But Jesus was also exceptionally courageous. He did not demean Himself. In His humility He did not pretend He was less than He was. He spoke with authority. He spoke truth to power. He said what needed to be said, and He courageously faced death, speaking the truth of the Gospel even unto death.

Jesus perfectly held that paradox of humility and courage, but we often struggle to find the balance in our own lives. I’m guessing you trend toward courage or humility and find it hard to hold on to the other. I know I do. And I oftentimes feel like my courageous moments are too full of ambition and my humble moments come from a place of cowardice.

As we seek to follow Jesus as a church and preschool community, let’s continue to move forward with humility and courage. Let’s not fear to do good and proclaim the Gospel. Let’s not overestimate ourselves and our own importance, but let’s keep our eyes fixed on Jesus, the perfect example of humility and courage.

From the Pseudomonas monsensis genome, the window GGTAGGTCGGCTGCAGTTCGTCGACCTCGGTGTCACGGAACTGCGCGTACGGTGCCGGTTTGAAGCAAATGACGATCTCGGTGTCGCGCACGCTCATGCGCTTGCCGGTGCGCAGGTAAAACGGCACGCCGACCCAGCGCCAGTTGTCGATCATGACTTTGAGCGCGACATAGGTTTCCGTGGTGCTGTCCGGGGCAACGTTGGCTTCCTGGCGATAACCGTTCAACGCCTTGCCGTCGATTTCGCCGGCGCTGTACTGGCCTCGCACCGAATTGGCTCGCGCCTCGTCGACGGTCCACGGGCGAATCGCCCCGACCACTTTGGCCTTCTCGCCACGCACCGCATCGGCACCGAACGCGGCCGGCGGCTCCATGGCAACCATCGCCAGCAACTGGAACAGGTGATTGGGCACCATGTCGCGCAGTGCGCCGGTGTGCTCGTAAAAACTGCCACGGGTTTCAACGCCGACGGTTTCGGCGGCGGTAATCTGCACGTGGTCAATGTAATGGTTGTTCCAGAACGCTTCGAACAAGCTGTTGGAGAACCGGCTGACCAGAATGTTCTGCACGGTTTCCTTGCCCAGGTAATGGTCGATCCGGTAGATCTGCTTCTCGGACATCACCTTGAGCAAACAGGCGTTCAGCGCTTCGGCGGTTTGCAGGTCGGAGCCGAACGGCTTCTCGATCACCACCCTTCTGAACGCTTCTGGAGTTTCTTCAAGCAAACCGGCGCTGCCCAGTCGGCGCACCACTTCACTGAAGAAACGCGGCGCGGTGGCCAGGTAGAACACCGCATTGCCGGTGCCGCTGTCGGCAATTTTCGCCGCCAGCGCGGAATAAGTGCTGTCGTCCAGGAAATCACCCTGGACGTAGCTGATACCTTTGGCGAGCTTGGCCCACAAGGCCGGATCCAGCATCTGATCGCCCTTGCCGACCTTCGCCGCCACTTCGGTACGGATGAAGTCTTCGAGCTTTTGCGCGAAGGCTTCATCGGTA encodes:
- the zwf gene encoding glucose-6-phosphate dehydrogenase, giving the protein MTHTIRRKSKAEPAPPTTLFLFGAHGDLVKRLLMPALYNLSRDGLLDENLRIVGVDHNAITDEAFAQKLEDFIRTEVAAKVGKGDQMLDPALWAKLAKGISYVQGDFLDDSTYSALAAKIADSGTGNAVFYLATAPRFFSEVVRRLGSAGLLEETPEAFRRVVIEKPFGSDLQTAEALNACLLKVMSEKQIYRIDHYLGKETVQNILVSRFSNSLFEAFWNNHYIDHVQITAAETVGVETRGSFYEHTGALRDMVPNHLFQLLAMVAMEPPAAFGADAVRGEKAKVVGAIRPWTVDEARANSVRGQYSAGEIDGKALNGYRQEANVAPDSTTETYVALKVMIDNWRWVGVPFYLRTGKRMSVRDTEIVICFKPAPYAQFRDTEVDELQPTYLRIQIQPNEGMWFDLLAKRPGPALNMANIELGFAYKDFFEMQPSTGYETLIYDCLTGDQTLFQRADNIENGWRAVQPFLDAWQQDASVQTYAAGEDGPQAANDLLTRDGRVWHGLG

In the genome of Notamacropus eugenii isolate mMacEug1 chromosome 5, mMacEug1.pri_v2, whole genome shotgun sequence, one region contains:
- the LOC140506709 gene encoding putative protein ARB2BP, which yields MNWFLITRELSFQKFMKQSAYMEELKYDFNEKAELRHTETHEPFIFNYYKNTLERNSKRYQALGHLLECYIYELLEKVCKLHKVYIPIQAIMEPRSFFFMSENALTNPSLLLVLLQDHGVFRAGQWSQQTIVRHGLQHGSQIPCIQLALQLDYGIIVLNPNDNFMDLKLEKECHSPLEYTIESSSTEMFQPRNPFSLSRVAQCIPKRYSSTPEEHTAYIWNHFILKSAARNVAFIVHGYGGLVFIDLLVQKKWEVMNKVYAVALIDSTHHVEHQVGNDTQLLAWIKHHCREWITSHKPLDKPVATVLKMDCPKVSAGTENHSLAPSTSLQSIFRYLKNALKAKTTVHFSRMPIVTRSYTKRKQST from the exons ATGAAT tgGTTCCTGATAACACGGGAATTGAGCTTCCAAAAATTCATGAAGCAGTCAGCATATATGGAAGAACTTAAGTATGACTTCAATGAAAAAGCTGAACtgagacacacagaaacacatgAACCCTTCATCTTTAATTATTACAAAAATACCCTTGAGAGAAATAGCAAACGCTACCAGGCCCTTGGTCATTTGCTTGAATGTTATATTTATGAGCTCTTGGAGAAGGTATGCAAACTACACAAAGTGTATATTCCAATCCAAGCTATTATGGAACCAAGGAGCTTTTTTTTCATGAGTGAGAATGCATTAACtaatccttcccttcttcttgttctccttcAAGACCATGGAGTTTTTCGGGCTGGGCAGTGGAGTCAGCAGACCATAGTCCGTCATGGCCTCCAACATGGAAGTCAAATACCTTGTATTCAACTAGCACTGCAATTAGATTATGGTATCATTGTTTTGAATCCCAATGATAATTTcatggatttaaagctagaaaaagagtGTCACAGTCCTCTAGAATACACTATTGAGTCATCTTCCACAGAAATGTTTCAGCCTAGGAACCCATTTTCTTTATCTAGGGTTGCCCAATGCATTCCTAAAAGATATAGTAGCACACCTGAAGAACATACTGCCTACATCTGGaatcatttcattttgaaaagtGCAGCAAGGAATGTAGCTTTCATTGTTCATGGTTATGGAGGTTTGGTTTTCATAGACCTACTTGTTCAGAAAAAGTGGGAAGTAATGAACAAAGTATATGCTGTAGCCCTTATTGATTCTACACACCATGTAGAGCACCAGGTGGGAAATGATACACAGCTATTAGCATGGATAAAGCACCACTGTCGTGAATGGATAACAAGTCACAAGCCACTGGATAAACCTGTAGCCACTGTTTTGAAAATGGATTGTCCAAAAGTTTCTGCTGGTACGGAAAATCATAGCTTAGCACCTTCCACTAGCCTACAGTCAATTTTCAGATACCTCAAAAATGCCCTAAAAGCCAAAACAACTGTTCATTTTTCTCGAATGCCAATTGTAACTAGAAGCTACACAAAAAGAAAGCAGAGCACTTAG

God’s blessings on your week.

Pastor Andy 

This past week I spent a lot of time in the car, driving to hospitals and other visits. On these drives I listened to the entire book of Psalms. Something I noticed while listening to every psalm is that the psalmists (whether David or Solomon or the Sons of Korah) talk about enemies a lot. They often express feelings of being surrounded by enemies, isolated from friends, cut off from God. There seems to be a lot of danger from these enemies.

Few of us experience earthly enemies who are out to kill us. Few of us can related to the psalmists on a one to one level. But let’s not fool ourselves. We are dealing with an enemy who wants to kill us, who wants us to be separated eternally from our heavenly Father. That enemy is Satan.